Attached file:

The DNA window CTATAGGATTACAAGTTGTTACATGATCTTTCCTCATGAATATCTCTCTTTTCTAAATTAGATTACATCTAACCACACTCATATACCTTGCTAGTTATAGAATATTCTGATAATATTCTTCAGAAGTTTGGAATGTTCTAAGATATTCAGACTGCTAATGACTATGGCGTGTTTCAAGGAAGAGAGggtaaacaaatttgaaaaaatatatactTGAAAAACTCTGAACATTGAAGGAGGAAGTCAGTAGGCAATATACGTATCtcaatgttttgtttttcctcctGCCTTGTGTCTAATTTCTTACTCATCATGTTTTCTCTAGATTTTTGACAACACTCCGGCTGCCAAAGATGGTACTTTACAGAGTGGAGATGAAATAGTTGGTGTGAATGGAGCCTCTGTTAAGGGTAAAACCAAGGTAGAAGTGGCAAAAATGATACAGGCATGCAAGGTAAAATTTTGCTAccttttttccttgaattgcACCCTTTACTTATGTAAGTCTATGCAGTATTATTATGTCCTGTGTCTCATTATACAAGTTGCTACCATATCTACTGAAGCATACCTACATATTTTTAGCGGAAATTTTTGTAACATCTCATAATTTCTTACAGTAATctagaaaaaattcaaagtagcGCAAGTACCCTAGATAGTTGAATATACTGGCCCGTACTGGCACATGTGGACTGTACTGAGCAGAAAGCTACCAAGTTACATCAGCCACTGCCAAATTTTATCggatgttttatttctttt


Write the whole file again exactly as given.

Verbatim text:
The DNA window CTATAGGATTACAAGTTGTTACATGATCTTTCCTCATGAATATCTCTCTTTTCTAAATTAGATTACATCTAACCACACTCATATACCTTGCTAGTTATAGAATATTCTGATAATATTCTTCAGAAGTTTGGAATGTTCTAAGATATTCAGACTGCTAATGACTATGGCGTGTTTCAAGGAAGAGAGggtaaacaaatttgaaaaaatatatactTGAAAAACTCTGAACATTGAAGGAGGAAGTCAGTAGGCAATATACGTATCtcaatgttttgtttttcctcctGCCTTGTGTCTAATTTCTTACTCATCATGTTTTCTCTAGATTTTTGACAACACTCCGGCTGCCAAAGATGGTACTTTACAGAGTGGAGATGAAATAGTTGGTGTGAATGGAGCCTCTGTTAAGGGTAAAACCAAGGTAGAAGTGGCAAAAATGATACAGGCATGCAAGGTAAAATTTTGCTAccttttttccttgaattgcACCCTTTACTTATGTAAGTCTATGCAGTATTATTATGTCCTGTGTCTCATTATACAAGTTGCTACCATATCTACTGAAGCATACCTACATATTTTTAGCGGAAATTTTTGTAACATCTCATAATTTCTTACAGTAATctagaaaaaattcaaagtagcGCAAGTACCCTAGATAGTTGAATATACTGGCCCGTACTGGCACATGTGGACTGTACTGAGCAGAAAGCTACCAAGTTACATCAGCCACTGCCAAATTTTATCggatgttttatttctttt